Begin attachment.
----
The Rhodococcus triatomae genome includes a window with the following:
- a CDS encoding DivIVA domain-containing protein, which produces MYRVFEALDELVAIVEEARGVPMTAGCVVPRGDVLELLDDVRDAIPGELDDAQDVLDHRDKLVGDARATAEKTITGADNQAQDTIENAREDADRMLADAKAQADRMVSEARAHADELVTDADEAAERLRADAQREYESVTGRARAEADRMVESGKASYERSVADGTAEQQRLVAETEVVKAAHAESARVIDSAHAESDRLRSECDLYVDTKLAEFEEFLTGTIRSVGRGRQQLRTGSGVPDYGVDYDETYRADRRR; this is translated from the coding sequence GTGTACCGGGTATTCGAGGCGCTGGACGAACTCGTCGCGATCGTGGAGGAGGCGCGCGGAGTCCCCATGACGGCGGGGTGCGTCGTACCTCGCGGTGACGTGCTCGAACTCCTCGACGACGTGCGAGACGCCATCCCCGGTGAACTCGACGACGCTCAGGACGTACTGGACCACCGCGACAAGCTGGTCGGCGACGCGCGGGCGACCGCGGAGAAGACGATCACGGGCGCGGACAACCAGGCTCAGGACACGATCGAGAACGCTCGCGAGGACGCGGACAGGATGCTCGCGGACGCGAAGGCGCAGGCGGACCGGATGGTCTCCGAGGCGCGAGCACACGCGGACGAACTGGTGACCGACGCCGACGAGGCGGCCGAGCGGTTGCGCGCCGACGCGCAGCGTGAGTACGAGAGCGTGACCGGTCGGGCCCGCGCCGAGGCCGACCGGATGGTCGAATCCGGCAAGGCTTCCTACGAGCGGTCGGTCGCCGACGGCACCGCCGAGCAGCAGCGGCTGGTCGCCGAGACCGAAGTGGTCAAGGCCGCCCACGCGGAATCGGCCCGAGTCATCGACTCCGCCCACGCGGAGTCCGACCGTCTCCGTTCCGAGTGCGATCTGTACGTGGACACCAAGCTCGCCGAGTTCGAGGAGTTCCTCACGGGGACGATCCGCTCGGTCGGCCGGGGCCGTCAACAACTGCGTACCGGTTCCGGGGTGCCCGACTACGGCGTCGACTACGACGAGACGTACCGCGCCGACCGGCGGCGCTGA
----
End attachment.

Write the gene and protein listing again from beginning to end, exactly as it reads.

The Rhodococcus triatomae genome includes a window with the following:
- a CDS encoding DivIVA domain-containing protein, which produces MYRVFEALDELVAIVEEARGVPMTAGCVVPRGDVLELLDDVRDAIPGELDDAQDVLDHRDKLVGDARATAEKTITGADNQAQDTIENAREDADRMLADAKAQADRMVSEARAHADELVTDADEAAERLRADAQREYESVTGRARAEADRMVESGKASYERSVADGTAEQQRLVAETEVVKAAHAESARVIDSAHAESDRLRSECDLYVDTKLAEFEEFLTGTIRSVGRGRQQLRTGSGVPDYGVDYDETYRADRRR; this is translated from the coding sequence GTGTACCGGGTATTCGAGGCGCTGGACGAACTCGTCGCGATCGTGGAGGAGGCGCGCGGAGTCCCCATGACGGCGGGGTGCGTCGTACCTCGCGGTGACGTGCTCGAACTCCTCGACGACGTGCGAGACGCCATCCCCGGTGAACTCGACGACGCTCAGGACGTACTGGACCACCGCGACAAGCTGGTCGGCGACGCGCGGGCGACCGCGGAGAAGACGATCACGGGCGCGGACAACCAGGCTCAGGACACGATCGAGAACGCTCGCGAGGACGCGGACAGGATGCTCGCGGACGCGAAGGCGCAGGCGGACCGGATGGTCTCCGAGGCGCGAGCACACGCGGACGAACTGGTGACCGACGCCGACGAGGCGGCCGAGCGGTTGCGCGCCGACGCGCAGCGTGAGTACGAGAGCGTGACCGGTCGGGCCCGCGCCGAGGCCGACCGGATGGTCGAATCCGGCAAGGCTTCCTACGAGCGGTCGGTCGCCGACGGCACCGCCGAGCAGCAGCGGCTGGTCGCCGAGACCGAAGTGGTCAAGGCCGCCCACGCGGAATCGGCCCGAGTCATCGACTCCGCCCACGCGGAGTCCGACCGTCTCCGTTCCGAGTGCGATCTGTACGTGGACACCAAGCTCGCCGAGTTCGAGGAGTTCCTCACGGGGACGATCCGCTCGGTCGGCCGGGGCCGTCAACAACTGCGTACCGGTTCCGGGGTGCCCGACTACGGCGTCGACTACGACGAGACGTACCGCGCCGACCGGCGGCGCTGA